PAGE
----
# Proving the formula for the surface area of a sphere

• Dec 6th 2008, 12:21 PM
chella182
Proving the formula for the surface area of a sphere
Okay. (I've not posted on here before so forgive me if I'm not typing things properly or whatever).

In one of my assignment questions (I'm a 1st year Maths degree student, by the way) I have to prove the formula for the surface area of a sphere using the surface of revolution formula. So basically, my answer should be 4*Pi*r². I'm having difficulty with it, though. So far within the integral I have this horrible looking thing...

http://i198.photobucket.com/albums/a...leintegral.jpg
(I thought posting a picture would be easier than trying to type it all out). Those should be x²s on the ends of the fraction by the way - the bracket kinda cuts that off. That has to simplify a little, otherwise, I've done something wrong in my calculations prior to arriving at that.

Any ideas?

Cheers.
• Dec 6th 2008, 02:23 PM
mr fantastic
Quote:

Originally Posted by chella182
Okay. (I've not posted on here before so forgive me if I'm not typing things properly or whatever).

In one of my assignment questions (I'm a 1st year Maths degree student, by the way) I have to prove the formula for the surface area of a sphere using the surface of revolution formula. So basically, my answer should be 4*Pi*r². I'm having difficulty with it, though. So far within the integral I have this horrible looking thing...

(I thought posting a picture would be easier than trying to type it all out). Those should be x²s on the ends of the fraction by the way - the bracket kinda cuts that off. That has to simplify a little, otherwise, I've done something wrong in my calculations prior to arriving at that.

Any ideas?

Cheers.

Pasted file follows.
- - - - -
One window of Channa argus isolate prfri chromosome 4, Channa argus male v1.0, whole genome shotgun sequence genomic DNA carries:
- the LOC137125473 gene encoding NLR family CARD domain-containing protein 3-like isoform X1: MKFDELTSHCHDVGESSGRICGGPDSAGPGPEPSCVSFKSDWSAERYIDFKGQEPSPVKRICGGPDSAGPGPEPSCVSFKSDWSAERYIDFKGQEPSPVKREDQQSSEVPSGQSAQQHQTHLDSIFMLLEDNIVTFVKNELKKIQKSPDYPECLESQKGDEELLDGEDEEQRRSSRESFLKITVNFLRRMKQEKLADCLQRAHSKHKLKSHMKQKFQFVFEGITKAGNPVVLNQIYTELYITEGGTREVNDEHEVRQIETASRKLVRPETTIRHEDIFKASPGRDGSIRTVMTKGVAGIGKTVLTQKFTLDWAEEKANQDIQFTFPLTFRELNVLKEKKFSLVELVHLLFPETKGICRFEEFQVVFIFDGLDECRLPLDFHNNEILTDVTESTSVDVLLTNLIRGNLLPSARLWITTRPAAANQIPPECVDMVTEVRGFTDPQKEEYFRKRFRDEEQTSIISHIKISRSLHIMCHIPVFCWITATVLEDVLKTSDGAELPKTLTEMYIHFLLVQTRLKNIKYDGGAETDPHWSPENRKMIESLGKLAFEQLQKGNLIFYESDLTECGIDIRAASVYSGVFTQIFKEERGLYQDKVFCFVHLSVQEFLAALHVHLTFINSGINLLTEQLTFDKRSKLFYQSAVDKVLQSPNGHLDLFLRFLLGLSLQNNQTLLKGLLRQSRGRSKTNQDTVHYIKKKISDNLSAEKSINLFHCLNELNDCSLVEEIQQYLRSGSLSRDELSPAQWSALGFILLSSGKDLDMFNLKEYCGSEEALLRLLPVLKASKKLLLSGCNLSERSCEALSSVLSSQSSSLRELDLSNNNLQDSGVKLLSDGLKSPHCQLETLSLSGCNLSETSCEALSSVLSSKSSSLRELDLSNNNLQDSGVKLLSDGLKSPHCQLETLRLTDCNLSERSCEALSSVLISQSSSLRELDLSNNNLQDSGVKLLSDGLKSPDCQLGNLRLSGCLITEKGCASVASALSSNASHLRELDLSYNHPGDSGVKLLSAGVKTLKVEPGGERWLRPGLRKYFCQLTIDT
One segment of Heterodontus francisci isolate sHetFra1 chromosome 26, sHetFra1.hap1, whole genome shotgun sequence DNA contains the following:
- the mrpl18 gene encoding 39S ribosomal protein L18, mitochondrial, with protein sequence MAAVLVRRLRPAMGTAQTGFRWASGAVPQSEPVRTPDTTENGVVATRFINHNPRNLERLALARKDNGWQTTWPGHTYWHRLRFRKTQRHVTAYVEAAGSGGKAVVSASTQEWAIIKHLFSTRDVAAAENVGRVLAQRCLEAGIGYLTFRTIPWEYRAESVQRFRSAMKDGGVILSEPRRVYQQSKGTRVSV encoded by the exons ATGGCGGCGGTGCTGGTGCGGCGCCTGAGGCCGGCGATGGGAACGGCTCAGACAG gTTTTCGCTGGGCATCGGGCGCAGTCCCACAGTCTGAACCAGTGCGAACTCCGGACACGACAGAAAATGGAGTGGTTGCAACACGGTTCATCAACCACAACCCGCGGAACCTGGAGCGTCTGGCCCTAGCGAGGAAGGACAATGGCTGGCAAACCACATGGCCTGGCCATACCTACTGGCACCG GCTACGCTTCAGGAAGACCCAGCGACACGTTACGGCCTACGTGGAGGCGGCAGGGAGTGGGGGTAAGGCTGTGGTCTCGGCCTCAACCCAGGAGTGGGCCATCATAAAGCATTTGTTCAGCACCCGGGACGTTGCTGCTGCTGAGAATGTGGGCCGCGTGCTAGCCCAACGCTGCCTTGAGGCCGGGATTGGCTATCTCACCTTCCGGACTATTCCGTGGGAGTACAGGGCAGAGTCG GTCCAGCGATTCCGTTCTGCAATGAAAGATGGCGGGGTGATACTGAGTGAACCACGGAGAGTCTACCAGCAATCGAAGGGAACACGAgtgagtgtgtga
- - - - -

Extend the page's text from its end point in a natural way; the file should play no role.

Using the formula for rotating about the x-axis (and using some symmetry) you have

$S = 4 \pi \int_{0}^{R} \sqrt{R^2 - x^2} \sqrt{1 + \frac{x^2}{R^2 - x^2}} \, dx$

$= 4 \pi \int_{0}^{R} \sqrt{R^2 - x^2} \, \sqrt{\frac{R^2}{R^2 - x^2}} \, dx$

$= 4 \pi \int_{0}^{R} R \, dx = 4 \pi R \int_{0}^{R} dx$.
• Dec 7th 2008, 08:50 AM
chella182
That's not the formula I use for the surface of revolution (Worried)
I use $2\pi\int_{-R}^{R}y\sqrt{1+y'^2},dx$
• Dec 7th 2008, 09:01 AM
Krizalid
Quote:

Originally Posted by chella182

How have you gone from your second step to the last one?

Algebra.

Quote:

Originally Posted by chella182

And also, doesn't the formula for 'S' have $2\pi$ not $4\pi$? (Worried)

Oh, and the limits in the integral in my question are $-R$ to $R$ I think.

mr fantastic claims for symmetry. Have you ever heard about even functions?

(I see you edited your post. Glad you find it by yourself.)
• Dec 7th 2008, 09:05 AM
chella182
Sorry, I edited again. You've used a different formula to me for the surface of revolution.
• Dec 7th 2008, 09:08 AM
Krizalid
He just applied the formula for $y=\sqrt{R^2-x^2}$ an used symmetry.
• Dec 7th 2008, 09:17 AM
chella182
Ah okay, I think I'm getting it now.
So when you have $2\pi\int_{-R}^{R}\sqrt{R^2-x^2}\sqrt{\frac{R^2}{R^2-x^2}}dx$ the $\sqrt{R^2-x^2}$ terms just cancel to leave $\sqrt{R^2}$ in the integral, yes?
• Dec 7th 2008, 03:13 PM
mr fantastic
Quote:

Originally Posted by chella182
Ah okay, I think I'm getting it now.
So when you have $2\pi\int_{-R}^{R}\sqrt{R^2-x^2}\sqrt{\frac{R^2}{R^2-x^2}}dx$ the $\sqrt{R^2-x^2}$ terms just cancel to leave $\sqrt{R^2}$ in the integral, yes?

Yes.

And $2\pi\int_{-R}^{R}\sqrt{R^2-x^2}\sqrt{\frac{R^2}{R^2-x^2}}dx = 4\pi\int_{0}^{R}\sqrt{R^2-x^2}\sqrt{\frac{R^2}{R^2-x^2}}dx$ by symmetry (since the integrand is clearly an even function).

Note: Questions at this level will assume an ability to perform basic algebraic manipulation and to recognise the application symmetry.